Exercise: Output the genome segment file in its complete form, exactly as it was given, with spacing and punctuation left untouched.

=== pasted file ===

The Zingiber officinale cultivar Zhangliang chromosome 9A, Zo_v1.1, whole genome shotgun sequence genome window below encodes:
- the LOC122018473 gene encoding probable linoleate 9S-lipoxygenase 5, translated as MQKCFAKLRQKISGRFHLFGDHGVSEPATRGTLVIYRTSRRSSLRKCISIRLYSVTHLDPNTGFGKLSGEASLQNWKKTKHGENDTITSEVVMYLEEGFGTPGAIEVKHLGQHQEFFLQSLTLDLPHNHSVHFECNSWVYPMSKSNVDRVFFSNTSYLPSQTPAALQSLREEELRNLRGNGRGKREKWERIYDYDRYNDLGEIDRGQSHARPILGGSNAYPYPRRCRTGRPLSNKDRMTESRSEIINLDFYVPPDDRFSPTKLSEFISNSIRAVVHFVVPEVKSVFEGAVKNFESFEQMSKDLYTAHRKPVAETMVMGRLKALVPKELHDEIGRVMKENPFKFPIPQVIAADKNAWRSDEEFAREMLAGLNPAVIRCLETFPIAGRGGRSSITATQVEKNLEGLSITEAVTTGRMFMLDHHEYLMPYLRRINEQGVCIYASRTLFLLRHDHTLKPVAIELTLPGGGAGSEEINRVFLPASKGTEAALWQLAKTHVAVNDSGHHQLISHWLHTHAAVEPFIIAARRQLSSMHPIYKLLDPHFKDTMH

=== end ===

The Zingiber officinale cultivar Zhangliang chromosome 9A, Zo_v1.1, whole genome shotgun sequence genome window below encodes:
- the LOC122018473 gene encoding probable linoleate 9S-lipoxygenase 5, translated as MQKCFAKLRQKISGRFHLFGDHGVSEPATRGTLVIYRTSRRSSLRKCISIRLYSVTHLDPNTGFGKLSGEASLQNWKKTKHGENDTITSEVVMYLEEGFGTPGAIEVKHLGQHQEFFLQSLTLDLPHNHSVHFECNSWVYPMSKSNVDRVFFSNTSYLPSQTPAALQSLREEELRNLRGNGRGKREKWERIYDYDRYNDLGEIDRGQSHARPILGGSNAYPYPRRCRTGRPLSNKDRMTESRSEIINLDFYVPPDDRFSPTKLSEFISNSIRAVVHFVVPEVKSVFEGAVKNFESFEQMSKDLYTAHRKPVAETMVMGRLKALVPKELHDEIGRVMKENPFKFPIPQVIAADKNAWRSDEEFAREMLAGLNPAVIRCLETFPIAGRGGRSSITATQVEKNLEGLSITEAVTTGRMFMLDHHEYLMPYLRRINEQGVCIYASRTLFLLRHDHTLKPVAIELTLPGGGAGSEEINRVFLPASKGTEAALWQLAKTHVAVNDSGHHQLISHWLHTHAAVEPFIIAARRQLSSMHPIYKLLDPHFKDTMH